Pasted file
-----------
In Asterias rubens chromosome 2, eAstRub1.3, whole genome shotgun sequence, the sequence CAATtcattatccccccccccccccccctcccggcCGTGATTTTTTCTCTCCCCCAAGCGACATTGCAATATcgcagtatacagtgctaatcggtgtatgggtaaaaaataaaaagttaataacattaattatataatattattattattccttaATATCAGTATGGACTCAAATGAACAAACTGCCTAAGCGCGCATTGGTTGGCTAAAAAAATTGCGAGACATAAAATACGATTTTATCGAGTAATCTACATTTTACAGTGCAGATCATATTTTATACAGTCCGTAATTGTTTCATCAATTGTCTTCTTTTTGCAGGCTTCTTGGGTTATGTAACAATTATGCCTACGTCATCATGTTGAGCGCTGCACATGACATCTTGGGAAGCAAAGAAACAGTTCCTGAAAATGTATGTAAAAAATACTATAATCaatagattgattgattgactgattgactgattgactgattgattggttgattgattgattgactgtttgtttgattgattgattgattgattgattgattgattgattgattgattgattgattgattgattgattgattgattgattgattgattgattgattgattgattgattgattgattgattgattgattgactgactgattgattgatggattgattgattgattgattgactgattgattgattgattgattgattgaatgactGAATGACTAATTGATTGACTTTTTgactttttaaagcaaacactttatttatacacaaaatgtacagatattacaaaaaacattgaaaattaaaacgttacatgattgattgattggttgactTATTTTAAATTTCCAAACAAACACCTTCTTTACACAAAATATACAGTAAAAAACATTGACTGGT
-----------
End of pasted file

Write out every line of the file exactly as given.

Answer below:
In Asterias rubens chromosome 2, eAstRub1.3, whole genome shotgun sequence, the sequence CAATtcattatccccccccccccccccctcccggcCGTGATTTTTTCTCTCCCCCAAGCGACATTGCAATATcgcagtatacagtgctaatcggtgtatgggtaaaaaataaaaagttaataacattaattatataatattattattattccttaATATCAGTATGGACTCAAATGAACAAACTGCCTAAGCGCGCATTGGTTGGCTAAAAAAATTGCGAGACATAAAATACGATTTTATCGAGTAATCTACATTTTACAGTGCAGATCATATTTTATACAGTCCGTAATTGTTTCATCAATTGTCTTCTTTTTGCAGGCTTCTTGGGTTATGTAACAATTATGCCTACGTCATCATGTTGAGCGCTGCACATGACATCTTGGGAAGCAAAGAAACAGTTCCTGAAAATGTATGTAAAAAATACTATAATCaatagattgattgattgactgattgactgattgactgattgattggttgattgattgattgactgtttgtttgattgattgattgattgattgattgattgattgattgattgattgattgattgattgattgattgattgattgattgattgattgattgattgattgattgattgattgattgattgattgattgactgactgattgattgatggattgattgattgattgattgactgattgattgattgattgattgattgaatgactGAATGACTAATTGATTGACTTTTTgactttttaaagcaaacactttatttatacacaaaatgtacagatattacaaaaaacattgaaaattaaaacgttacatgattgattgattggttgactTATTTTAAATTTCCAAACAAACACCTTCTTTACACAAAATATACAGTAAAAAACATTGACTGGT